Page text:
By Gregg Bragg, Senior Staff Writer for The Island Connection
Catherine Templeton is running for governor undaunted by the need to win a primary against an incumbent from her own republican party. She didn’t let the aftermath of South Carolina’s version of “snowmageddon” stop her from getting the word out either. Templeton met with the Island Connection on a day best described by the stereotypic opening to a bad novel. She good naturedly declined committing to remedy the weather if elected, then jabbed that some politicians might actually make such a campaign promise. Templeton is an SC native born in Columbia in 1970. She received a BA from Wofford, and a JD from the University of SC. She took her law degree to Ogletree Deakins, specializing in union avoidance. Her experience with state government began in January 2011 when Gov. elect Nikki Haley appointed her Secretary of Labor. She served there until March 2012, when she took over the SC Department of Health and Environmental Control until early 2015. Templeton’s experience with DHEC brings some local issues to the front of the line. “I support president Trump’s energy policy but to your point about tourism; there are so many other places where there are known oil reserves that we should be taking advantage of before we even talk about South Carolina,” responded Templeton. “I’m for jobs and prosperity, of course, tourism is a known commodity in SC and there are known oil reserves in other states. Quite frankly the business community, the private sector will make the decision.” Asked about DHEC’s baseline or “critical line debate,” Templeton said “interestingly when the law was passed there were a number of legislators that [said it – S-139] was not what they intended. The problem is you can’t draw a critical line after two events. The data after two events is always suspect. The law requires that the critical line be frozen and not ever move seaward again, and that’s what was incumbent on DHEC to do. What the new line that they drew did was cut across private property, and you can’t do that. The governor wrote a letter and said to put the line on hold, but regs [sic] don’t trump statutes and opens DHEC to more lawsuits. At the end of the day it was a simple fix… The law didn’t say redraw the line, the law said don’t move the line seaward.” Templeton didn’t flinch when asked directly about running against an incumbent from her own party. Asked if she was apprehensive about the vote just five or so months away, she said, “No, I’m excited! We have elected outsiders nationally and locally in SC. The party’s not even treating the governor as the incumbent. The chips that go to the incumbent; like the incumbent speaks at the state GOP party meeting and no one else can. Well, they invited me to speak as well. This is a gentleman who is a placeholder. He has run for governor, lt. governor, both unsuccessfully. Didn’t come in second. I think he wanted to be a senator and ran for that. We like Henry, we know his name, but we didn’t choose him. “I spent virtually my entire life in the private sector and the only reason I’m involved in government is because Governor Haley asked me to come help her.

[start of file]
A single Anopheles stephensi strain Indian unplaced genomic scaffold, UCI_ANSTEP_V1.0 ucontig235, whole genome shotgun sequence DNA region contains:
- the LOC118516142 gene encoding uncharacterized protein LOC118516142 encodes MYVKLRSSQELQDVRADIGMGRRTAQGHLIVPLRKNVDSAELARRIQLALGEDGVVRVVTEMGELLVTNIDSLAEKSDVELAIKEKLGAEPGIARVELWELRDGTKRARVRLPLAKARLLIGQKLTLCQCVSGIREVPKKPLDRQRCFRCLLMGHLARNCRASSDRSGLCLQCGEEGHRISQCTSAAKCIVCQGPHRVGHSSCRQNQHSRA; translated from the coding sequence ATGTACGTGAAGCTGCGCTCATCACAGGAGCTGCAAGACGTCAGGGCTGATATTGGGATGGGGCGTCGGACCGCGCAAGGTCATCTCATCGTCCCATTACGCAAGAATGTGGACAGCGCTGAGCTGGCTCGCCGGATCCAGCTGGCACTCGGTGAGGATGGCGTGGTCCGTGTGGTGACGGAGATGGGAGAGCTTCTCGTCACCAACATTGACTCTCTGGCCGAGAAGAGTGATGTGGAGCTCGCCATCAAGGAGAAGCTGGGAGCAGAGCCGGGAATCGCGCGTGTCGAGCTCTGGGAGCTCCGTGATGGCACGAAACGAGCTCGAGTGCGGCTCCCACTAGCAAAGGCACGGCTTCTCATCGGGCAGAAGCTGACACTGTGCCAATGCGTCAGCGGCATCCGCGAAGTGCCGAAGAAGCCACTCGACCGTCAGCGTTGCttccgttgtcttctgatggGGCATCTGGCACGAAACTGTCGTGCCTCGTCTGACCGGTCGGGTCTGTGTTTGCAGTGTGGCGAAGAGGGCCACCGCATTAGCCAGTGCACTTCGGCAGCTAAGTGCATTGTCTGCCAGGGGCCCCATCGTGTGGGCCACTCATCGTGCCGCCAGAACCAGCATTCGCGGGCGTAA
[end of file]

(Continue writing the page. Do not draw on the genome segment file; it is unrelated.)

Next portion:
She did a great job of taking on the establishment, the corrupt ‘good ole boy’ system, and when she left the forest started growing back. We worked hard to make change and bring resources and attract talent to SC, and we have to have someone to manage that. It can’t go back to the way it’s always been. “And, don’t my take word for it. I know that raising money doesn’t mean you win by any stretch of the imagination, but here’s the message it does send; we out raised that incumbent last quarter. We’ve broken every record in the book. We’ve raised more money than any challenger in the history of SC, because people are hungry for someone who will actually serve without selfdealing.” Asked about her plan to create jobs Templeton responded, “government doesn’t create jobs, government gets out of the way so jobs can be created. Government defends our right to work so people can take those jobs and get paid. When I worked for governor Haley I can give you a list… of the thousands of jobs that because we were there, are here now. Boeing, for example, that’s why she hired me. I used to fight labor unions. [No], I didn’t fight them, I used to beat them… I used to win. You gotta be able to back up the sale.” She also framed her time with DHEC as an exercise in clearing obstacles hampering projects. The question on domestic violence wasn’t even out there before Templeton cut in saying “we’re number one,” with an incredulous shrug. Her sympathies on the issue started with her mother, who opened a temporary shelter in Columbia for abuse victims, and she shrugged again in acknowledging the tri-county area has only 36 beds to serve the region. “It’s the most dangerous situation you can put a police officer in, is a criminal domestic violence call.” She went on to explain that SC doesn’t train police to deal with this, saying the funding for any training they do receive comes from tickets. She hopes to change how training is funded calling it “the most horrible, circular mismanagement,” but without compromising access to guns. Templeton proudly has a concealed weapons permit. She is convinced not only that restricted gun access for documented abusers would be impossible to enforce, but also ineffective; a determined abuser would simply find another way, she said and has no plans to restrict access to firearms. Pressed for time, Templeton answered a quick question about education in the state. “The money should follow the child,” said the candidate. RJ May, an operative with the Templeton campaign responded to an email request for clarification saying, “Money should follow the child to the learning environment of their parents choosing that best fits the students needs and abilities so he/she can meet their god-given potential whether that be home school, private school, charter school, etc.” May also addressed rumors about an endorsement from Steve Bannon saying there hadn’t been an endorsement, only that “Mrs. Templeton introduced Mr. Bannon at the request of the Citadel Republican Society,” at its annual Patriot Dinner held last November.